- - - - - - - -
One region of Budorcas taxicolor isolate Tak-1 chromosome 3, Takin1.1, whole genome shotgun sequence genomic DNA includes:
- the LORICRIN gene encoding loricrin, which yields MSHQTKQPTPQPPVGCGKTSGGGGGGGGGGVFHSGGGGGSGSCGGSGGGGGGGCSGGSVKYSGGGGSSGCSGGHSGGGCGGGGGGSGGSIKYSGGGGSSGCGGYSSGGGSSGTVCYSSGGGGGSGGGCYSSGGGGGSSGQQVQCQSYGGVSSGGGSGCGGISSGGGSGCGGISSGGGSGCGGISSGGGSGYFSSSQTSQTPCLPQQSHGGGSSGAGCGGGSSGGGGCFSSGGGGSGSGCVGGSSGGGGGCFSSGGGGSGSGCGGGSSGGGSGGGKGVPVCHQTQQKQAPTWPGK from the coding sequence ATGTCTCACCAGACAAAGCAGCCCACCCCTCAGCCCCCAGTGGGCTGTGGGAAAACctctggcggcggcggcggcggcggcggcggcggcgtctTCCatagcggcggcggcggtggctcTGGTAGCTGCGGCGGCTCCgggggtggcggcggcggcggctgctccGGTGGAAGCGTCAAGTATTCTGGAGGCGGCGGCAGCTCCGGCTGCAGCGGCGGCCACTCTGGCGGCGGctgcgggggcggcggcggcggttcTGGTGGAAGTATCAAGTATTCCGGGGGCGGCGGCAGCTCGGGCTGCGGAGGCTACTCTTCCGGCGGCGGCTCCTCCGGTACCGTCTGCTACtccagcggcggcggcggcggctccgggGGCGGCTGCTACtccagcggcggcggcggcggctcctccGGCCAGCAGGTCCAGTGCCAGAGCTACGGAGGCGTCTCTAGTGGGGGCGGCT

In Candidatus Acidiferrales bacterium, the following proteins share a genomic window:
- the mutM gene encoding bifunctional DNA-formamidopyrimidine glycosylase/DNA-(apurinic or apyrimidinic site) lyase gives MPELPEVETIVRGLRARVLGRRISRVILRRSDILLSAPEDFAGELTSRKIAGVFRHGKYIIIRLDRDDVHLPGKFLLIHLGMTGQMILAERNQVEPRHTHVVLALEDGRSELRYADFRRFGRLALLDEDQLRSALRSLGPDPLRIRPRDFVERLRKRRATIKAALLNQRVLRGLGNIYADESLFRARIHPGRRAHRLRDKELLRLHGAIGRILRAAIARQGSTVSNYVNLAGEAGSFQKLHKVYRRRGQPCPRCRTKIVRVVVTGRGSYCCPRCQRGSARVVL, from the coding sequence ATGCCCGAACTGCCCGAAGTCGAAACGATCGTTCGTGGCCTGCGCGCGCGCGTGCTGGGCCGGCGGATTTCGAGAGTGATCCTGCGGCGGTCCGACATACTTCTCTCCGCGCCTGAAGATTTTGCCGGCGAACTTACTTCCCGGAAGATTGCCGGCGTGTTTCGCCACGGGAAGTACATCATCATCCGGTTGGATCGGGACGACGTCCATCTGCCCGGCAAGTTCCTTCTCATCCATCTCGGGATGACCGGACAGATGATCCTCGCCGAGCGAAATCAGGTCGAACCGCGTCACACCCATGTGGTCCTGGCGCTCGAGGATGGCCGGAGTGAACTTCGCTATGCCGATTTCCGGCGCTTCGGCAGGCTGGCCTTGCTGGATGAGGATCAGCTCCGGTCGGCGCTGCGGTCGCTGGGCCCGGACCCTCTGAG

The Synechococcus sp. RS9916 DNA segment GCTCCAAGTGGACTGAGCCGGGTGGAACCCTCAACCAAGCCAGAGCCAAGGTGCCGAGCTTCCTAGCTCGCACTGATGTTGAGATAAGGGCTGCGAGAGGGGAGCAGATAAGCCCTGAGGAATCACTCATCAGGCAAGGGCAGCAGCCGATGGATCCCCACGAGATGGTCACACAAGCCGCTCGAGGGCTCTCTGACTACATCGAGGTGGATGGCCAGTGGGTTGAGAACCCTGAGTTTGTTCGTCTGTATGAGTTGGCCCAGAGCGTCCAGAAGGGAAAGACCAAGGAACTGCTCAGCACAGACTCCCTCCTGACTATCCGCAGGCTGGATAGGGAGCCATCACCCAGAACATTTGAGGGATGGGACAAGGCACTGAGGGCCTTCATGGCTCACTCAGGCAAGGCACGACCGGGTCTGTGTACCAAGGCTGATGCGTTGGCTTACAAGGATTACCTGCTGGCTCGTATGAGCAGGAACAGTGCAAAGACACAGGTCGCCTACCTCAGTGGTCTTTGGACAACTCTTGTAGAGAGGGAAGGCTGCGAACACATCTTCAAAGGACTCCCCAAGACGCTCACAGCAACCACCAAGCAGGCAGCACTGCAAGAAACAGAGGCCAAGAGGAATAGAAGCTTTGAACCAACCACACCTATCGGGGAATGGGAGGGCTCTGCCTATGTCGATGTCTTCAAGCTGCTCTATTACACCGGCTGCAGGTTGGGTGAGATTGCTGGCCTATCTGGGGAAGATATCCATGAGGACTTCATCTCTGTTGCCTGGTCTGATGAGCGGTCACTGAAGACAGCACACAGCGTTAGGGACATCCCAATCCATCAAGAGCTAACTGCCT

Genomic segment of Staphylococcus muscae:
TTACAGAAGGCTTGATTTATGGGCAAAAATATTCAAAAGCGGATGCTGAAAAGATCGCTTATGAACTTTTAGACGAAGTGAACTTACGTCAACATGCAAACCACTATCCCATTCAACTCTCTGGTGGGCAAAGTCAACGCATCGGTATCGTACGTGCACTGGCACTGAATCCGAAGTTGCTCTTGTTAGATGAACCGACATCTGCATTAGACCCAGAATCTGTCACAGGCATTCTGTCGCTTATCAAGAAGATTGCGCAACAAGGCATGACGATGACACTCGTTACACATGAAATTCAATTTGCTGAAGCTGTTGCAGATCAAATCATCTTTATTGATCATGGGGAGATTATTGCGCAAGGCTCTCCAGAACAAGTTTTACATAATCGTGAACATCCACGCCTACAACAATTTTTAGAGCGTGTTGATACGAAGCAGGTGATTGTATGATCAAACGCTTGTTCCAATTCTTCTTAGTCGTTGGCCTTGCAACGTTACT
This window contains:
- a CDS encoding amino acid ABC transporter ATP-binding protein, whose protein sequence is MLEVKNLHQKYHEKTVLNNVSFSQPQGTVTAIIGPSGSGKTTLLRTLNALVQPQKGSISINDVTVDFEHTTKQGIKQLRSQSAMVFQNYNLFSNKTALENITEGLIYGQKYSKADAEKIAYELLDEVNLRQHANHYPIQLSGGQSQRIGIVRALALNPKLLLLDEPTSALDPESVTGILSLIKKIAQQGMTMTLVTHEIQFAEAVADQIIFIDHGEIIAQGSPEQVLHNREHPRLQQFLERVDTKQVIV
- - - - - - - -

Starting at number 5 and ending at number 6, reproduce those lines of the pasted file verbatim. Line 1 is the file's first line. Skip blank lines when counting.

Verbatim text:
The Synechococcus sp. RS9916 DNA segment GCTCCAAGTGGACTGAGCCGGGTGGAACCCTCAACCAAGCCAGAGCCAAGGTGCCGAGCTTCCTAGCTCGCACTGATGTTGAGATAAGGGCTGCGAGAGGGGAGCAGATAAGCCCTGAGGAATCACTCATCAGGCAAGGGCAGCAGCCGATGGATCCCCACGAGATGGTCACACAAGCCGCTCGAGGGCTCTCTGACTACATCGAGGTGGATGGCCAGTGGGTTGAGAACCCTGAGTTTGTTCGTCTGTATGAGTTGGCCCAGAGCGTCCAGAAGGGAAAGACCAAGGAACTGCTCAGCACAGACTCCCTCCTGACTATCCGCAGGCTGGATAGGGAGCCATCACCCAGAACATTTGAGGGATGGGACAAGGCACTGAGGGCCTTCATGGCTCACTCAGGCAAGGCACGACCGGGTCTGTGTACCAAGGCTGATGCGTTGGCTTACAAGGATTACCTGCTGGCTCGTATGAGCAGGAACAGTGCAAAGACACAGGTCGCCTACCTCAGTGGTCTTTGGACAACTCTTGTAGAGAGGGAAGGCTGCGAACACATCTTCAAAGGACTCCCCAAGACGCTCACAGCAACCACCAAGCAGGCAGCACTGCAAGAAACAGAGGCCAAGAGGAATAGAAGCTTTGAACCAACCACACCTATCGGGGAATGGGAGGGCTCTGCCTATGTCGATGTCTTCAAGCTGCTCTATTACACCGGCTGCAGGTTGGGTGAGATTGCTGGCCTATCTGGGGAAGATATCCATGAGGACTTCATCTCTGTTGCCTGGTCTGATGAGCGGTCACTGAAGACAGCACACAGCGTTAGGGACATCCCAATCCATCAAGAGCTAACTGCCT

Genomic segment of Staphylococcus muscae: